Bill Proposes Harnessing Ocean's Power To Help Reverse Climate Change
Democratic representatives touted a measure this week that they say will harness the ocean to battle climate change.
The Ocean-Based Climate Solutions Act has a long list of initiatives, including prohibiting oil and gas leasing in all areas of the Outer Continental Shelf, promoting offshore wind energy, and restoring 30% of the nation's oceans by 2030.
"So this is part of the roadmap to solving the climate crisis,” she said. “We know, based upon our outreach to stakeholders and scientists all across the country, that we do not have time to waste."
“I say that because that not only exposed the fact that we were not prepared, and that whole effort at protecting people and protecting economies was blown by this administration early on,” he said. “I think now there's a bigger focus on science and what that dictates, and that's to our favor.”
There are several bipartisan pieces of legislation in the measure that give it a good chance of passing, said Rep. Suzanne Bonamici, (D-OR).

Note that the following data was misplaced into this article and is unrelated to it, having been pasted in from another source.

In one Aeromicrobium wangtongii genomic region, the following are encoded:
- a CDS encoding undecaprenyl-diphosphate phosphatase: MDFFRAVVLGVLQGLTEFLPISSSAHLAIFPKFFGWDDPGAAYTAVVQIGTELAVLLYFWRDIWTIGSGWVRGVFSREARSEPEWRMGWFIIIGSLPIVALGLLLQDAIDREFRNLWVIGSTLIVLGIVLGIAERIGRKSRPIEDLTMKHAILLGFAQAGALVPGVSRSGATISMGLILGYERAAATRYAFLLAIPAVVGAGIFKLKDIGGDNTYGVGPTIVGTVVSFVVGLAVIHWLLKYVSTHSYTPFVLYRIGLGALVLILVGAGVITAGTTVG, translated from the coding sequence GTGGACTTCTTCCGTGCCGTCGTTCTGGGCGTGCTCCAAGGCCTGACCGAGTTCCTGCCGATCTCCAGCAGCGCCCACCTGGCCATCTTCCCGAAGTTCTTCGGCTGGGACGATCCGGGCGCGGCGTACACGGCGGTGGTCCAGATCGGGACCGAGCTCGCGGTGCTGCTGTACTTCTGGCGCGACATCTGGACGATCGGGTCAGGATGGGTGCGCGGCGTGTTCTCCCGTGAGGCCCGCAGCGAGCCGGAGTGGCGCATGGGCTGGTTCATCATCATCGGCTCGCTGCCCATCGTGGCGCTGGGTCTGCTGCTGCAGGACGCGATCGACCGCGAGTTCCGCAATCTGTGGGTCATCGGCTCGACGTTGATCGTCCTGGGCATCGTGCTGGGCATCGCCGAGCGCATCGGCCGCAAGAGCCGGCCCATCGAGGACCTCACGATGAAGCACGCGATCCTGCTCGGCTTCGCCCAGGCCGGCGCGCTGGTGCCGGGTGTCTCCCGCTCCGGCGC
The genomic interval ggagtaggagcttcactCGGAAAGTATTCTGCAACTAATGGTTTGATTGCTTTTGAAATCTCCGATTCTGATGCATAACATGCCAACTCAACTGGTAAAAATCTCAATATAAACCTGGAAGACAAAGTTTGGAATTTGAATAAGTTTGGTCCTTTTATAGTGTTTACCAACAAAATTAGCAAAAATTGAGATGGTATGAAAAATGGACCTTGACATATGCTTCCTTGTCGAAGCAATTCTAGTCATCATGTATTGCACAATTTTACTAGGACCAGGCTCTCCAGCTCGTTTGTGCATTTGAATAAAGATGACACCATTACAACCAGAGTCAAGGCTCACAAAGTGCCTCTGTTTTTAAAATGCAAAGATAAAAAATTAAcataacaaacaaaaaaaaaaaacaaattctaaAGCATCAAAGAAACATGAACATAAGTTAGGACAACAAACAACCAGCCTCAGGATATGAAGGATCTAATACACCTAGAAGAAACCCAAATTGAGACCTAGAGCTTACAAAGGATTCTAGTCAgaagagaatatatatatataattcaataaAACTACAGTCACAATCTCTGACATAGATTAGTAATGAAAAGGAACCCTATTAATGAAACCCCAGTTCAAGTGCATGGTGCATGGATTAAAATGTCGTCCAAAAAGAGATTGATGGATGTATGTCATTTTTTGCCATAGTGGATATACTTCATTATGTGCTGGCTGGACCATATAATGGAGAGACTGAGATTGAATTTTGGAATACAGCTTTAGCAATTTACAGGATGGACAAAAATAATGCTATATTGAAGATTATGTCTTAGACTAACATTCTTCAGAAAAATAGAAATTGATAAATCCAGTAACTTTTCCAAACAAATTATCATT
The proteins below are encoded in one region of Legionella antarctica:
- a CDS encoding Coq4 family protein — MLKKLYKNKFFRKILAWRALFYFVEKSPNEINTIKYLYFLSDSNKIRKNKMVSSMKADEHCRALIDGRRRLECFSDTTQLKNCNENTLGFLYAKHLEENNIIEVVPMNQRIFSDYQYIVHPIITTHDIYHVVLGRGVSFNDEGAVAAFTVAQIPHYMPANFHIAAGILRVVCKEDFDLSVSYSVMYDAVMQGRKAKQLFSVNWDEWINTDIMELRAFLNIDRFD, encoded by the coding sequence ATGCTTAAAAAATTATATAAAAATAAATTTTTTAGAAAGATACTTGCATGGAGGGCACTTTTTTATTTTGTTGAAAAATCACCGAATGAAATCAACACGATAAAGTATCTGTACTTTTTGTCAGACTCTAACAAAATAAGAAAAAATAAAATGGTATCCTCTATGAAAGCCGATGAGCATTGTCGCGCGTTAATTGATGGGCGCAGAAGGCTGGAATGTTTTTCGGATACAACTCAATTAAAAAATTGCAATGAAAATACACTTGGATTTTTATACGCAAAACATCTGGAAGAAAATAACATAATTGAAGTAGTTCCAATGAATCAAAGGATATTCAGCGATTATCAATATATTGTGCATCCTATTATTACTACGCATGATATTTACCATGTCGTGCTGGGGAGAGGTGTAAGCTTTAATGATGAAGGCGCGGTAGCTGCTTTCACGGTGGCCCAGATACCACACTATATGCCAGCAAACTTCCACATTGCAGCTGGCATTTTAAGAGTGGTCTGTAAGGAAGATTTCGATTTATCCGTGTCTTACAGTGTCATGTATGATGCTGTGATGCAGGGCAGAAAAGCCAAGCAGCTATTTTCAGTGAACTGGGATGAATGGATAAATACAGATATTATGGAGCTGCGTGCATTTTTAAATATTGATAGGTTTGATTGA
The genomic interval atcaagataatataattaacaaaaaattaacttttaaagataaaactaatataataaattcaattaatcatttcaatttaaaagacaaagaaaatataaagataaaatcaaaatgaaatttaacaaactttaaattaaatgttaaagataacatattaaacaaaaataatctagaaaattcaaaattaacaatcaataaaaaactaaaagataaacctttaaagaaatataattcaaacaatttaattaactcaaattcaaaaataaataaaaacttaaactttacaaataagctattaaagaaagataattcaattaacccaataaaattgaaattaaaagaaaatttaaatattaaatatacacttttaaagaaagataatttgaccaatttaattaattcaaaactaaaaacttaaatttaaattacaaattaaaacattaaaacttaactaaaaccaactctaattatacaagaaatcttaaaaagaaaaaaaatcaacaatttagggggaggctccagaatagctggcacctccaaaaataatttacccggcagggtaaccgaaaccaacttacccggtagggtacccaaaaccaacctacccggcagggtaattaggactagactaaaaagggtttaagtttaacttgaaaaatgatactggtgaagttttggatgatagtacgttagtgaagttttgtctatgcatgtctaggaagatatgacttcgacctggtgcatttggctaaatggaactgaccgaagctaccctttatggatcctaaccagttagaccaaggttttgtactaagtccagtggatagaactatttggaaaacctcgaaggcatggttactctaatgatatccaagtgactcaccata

“The Blue Carbon for Our Planet Act-- that's a bipartisan bill. Water Power Research and Development Act-- also bipartisan. Coastal and Ocean Acidification Stressors and Threats (COAST) Research Act—bipartisan. The BLUE GLOBE Act-- also bipartisan,” she said.
“So there's a lot of pieces of bipartisan legislation that have been incorporated into that, and it gives me hope because… taking care of our ocean and our planet is not and should not be a partisan issue.”
The measure includes strengthening blue carbon ecosystems, like mangroves, sea grasses and salt marshes. They absorb carbon dioxide from the atmosphere and safely store it at a rate of up to four times that of forests on land.
Harnessing the power of the ocean is an important step in the battle against climate change, Castor said.
"The ocean is a powerful ally in the climate fight, and unleashing its potential will help us reach our goal of net zero emissions as soon as possible,” she said.
“I'm coming to you less than 100 yards from the shores of Tampa Bay along Florida's Gulf Coast. Clean water defines our way of life here: fishing, tourism, recreation, healthy communities, are our lifeblood. But it is all at risk due to the climate crisis and environmental degradation.”
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